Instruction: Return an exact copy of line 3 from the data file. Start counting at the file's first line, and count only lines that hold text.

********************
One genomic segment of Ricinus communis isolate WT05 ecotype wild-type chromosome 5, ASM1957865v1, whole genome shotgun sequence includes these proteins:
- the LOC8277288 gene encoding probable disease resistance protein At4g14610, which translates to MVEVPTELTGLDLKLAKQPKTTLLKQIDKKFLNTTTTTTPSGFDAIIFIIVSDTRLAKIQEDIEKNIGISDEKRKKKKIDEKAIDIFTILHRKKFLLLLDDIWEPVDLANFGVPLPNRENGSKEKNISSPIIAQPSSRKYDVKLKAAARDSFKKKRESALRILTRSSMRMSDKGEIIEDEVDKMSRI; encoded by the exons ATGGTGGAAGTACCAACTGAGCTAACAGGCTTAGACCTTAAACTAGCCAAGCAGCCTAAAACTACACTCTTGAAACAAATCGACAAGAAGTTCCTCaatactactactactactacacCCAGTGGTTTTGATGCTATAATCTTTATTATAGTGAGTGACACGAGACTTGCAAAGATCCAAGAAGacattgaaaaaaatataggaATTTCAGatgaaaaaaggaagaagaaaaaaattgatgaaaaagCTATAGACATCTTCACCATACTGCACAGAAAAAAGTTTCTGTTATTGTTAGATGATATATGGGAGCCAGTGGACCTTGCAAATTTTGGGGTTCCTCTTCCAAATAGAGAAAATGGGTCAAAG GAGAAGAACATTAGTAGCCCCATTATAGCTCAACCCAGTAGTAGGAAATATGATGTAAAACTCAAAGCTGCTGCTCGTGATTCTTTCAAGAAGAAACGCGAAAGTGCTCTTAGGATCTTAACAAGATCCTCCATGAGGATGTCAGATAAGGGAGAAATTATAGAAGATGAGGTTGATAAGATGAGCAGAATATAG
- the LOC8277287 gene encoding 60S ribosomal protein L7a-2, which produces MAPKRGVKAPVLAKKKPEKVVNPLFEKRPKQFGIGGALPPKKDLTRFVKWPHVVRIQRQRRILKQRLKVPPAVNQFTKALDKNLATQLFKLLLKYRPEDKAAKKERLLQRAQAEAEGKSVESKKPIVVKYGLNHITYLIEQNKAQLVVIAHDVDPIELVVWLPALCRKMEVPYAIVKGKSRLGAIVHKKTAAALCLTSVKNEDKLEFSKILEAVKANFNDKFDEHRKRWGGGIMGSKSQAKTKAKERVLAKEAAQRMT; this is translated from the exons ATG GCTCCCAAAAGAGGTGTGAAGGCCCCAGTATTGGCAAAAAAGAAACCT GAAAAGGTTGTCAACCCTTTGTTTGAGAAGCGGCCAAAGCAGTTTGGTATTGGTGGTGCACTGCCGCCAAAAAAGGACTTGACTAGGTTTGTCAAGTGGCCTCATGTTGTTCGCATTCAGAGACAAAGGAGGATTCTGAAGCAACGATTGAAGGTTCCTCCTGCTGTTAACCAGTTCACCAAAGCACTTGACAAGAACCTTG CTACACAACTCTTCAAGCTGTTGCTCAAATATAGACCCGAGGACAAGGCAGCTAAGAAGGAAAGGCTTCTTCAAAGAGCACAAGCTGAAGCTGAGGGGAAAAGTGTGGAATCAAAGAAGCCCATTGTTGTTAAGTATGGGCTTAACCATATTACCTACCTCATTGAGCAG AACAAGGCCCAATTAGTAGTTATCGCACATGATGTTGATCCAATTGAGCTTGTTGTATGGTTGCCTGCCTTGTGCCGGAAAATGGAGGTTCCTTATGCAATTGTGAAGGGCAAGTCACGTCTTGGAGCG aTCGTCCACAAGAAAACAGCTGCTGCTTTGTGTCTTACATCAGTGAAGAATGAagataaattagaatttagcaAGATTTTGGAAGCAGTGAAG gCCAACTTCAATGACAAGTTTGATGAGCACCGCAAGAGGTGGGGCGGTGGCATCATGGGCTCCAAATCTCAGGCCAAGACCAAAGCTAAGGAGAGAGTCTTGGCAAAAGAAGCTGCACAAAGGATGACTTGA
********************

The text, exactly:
- the LOC8277287 gene encoding 60S ribosomal protein L7a-2, which produces MAPKRGVKAPVLAKKKPEKVVNPLFEKRPKQFGIGGALPPKKDLTRFVKWPHVVRIQRQRRILKQRLKVPPAVNQFTKALDKNLATQLFKLLLKYRPEDKAAKKERLLQRAQAEAEGKSVESKKPIVVKYGLNHITYLIEQNKAQLVVIAHDVDPIELVVWLPALCRKMEVPYAIVKGKSRLGAIVHKKTAAALCLTSVKNEDKLEFSKILEAVKANFNDKFDEHRKRWGGGIMGSKSQAKTKAKERVLAKEAAQRMT; this is translated from the exons ATG GCTCCCAAAAGAGGTGTGAAGGCCCCAGTATTGGCAAAAAAGAAACCT GAAAAGGTTGTCAACCCTTTGTTTGAGAAGCGGCCAAAGCAGTTTGGTATTGGTGGTGCACTGCCGCCAAAAAAGGACTTGACTAGGTTTGTCAAGTGGCCTCATGTTGTTCGCATTCAGAGACAAAGGAGGATTCTGAAGCAACGATTGAAGGTTCCTCCTGCTGTTAACCAGTTCACCAAAGCACTTGACAAGAACCTTG CTACACAACTCTTCAAGCTGTTGCTCAAATATAGACCCGAGGACAAGGCAGCTAAGAAGGAAAGGCTTCTTCAAAGAGCACAAGCTGAAGCTGAGGGGAAAAGTGTGGAATCAAAGAAGCCCATTGTTGTTAAGTATGGGCTTAACCATATTACCTACCTCATTGAGCAG AACAAGGCCCAATTAGTAGTTATCGCACATGATGTTGATCCAATTGAGCTTGTTGTATGGTTGCCTGCCTTGTGCCGGAAAATGGAGGTTCCTTATGCAATTGTGAAGGGCAAGTCACGTCTTGGAGCG aTCGTCCACAAGAAAACAGCTGCTGCTTTGTGTCTTACATCAGTGAAGAATGAagataaattagaatttagcaAGATTTTGGAAGCAGTGAAG gCCAACTTCAATGACAAGTTTGATGAGCACCGCAAGAGGTGGGGCGGTGGCATCATGGGCTCCAAATCTCAGGCCAAGACCAAAGCTAAGGAGAGAGTCTTGGCAAAAGAAGCTGCACAAAGGATGACTTGA